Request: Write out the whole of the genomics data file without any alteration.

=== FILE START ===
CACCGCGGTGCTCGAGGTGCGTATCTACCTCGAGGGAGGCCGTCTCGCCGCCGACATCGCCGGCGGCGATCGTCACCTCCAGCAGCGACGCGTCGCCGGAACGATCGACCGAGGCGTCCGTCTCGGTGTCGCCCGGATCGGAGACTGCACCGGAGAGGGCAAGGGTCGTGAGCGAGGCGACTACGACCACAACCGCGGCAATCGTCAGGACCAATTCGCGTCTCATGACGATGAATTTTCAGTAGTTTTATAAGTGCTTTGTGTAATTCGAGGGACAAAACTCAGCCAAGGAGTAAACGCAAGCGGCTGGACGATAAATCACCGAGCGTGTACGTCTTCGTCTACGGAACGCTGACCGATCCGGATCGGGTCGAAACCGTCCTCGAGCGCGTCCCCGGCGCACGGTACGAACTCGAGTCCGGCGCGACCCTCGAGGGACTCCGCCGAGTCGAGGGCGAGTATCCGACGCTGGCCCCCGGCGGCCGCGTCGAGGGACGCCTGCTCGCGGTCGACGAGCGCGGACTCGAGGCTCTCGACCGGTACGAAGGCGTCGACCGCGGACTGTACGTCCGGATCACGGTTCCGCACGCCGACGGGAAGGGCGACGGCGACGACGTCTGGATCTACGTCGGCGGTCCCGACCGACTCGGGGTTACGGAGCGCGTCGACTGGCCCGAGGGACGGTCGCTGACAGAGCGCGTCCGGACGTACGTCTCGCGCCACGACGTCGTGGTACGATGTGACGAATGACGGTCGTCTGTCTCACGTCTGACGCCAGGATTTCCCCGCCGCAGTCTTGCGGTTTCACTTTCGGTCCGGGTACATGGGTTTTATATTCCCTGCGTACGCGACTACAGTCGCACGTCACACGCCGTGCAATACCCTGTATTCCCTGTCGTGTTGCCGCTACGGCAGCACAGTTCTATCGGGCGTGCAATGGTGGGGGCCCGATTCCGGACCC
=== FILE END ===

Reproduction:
CACCGCGGTGCTCGAGGTGCGTATCTACCTCGAGGGAGGCCGTCTCGCCGCCGACATCGCCGGCGGCGATCGTCACCTCCAGCAGCGACGCGTCGCCGGAACGATCGACCGAGGCGTCCGTCTCGGTGTCGCCCGGATCGGAGACTGCACCGGAGAGGGCAAGGGTCGTGAGCGAGGCGACTACGACCACAACCGCGGCAATCGTCAGGACCAATTCGCGTCTCATGACGATGAATTTTCAGTAGTTTTATAAGTGCTTTGTGTAATTCGAGGGACAAAACTCAGCCAAGGAGTAAACGCAAGCGGCTGGACGATAAATCACCGAGCGTGTACGTCTTCGTCTACGGAACGCTGACCGATCCGGATCGGGTCGAAACCGTCCTCGAGCGCGTCCCCGGCGCACGGTACGAACTCGAGTCCGGCGCGACCCTCGAGGGACTCCGCCGAGTCGAGGGCGAGTATCCGACGCTGGCCCCCGGCGGCCGCGTCGAGGGACGCCTGCTCGCGGTCGACGAGCGCGGACTCGAGGCTCTCGACCGGTACGAAGGCGTCGACCGCGGACTGTACGTCCGGATCACGGTTCCGCACGCCGACGGGAAGGGCGACGGCGACGACGTCTGGATCTACGTCGGCGGTCCCGACCGACTCGGGGTTACGGAGCGCGTCGACTGGCCCGAGGGACGGTCGCTGACAGAGCGCGTCCGGACGTACGTCTCGCGCCACGACGTCGTGGTACGATGTGACGAATGACGGTCGTCTGTCTCACGTCTGACGCCAGGATTTCCCCGCCGCAGTCTTGCGGTTTCACTTTCGGTCCGGGTACATGGGTTTTATATTCCCTGCGTACGCGACTACAGTCGCACGTCACACGCCGTGCAATACCCTGTATTCCCTGTCGTGTTGCCGCTACGGCAGCACAGTTCTATCGGGCGTGCAATGGTGGGGGCCCGATTCCGGACCC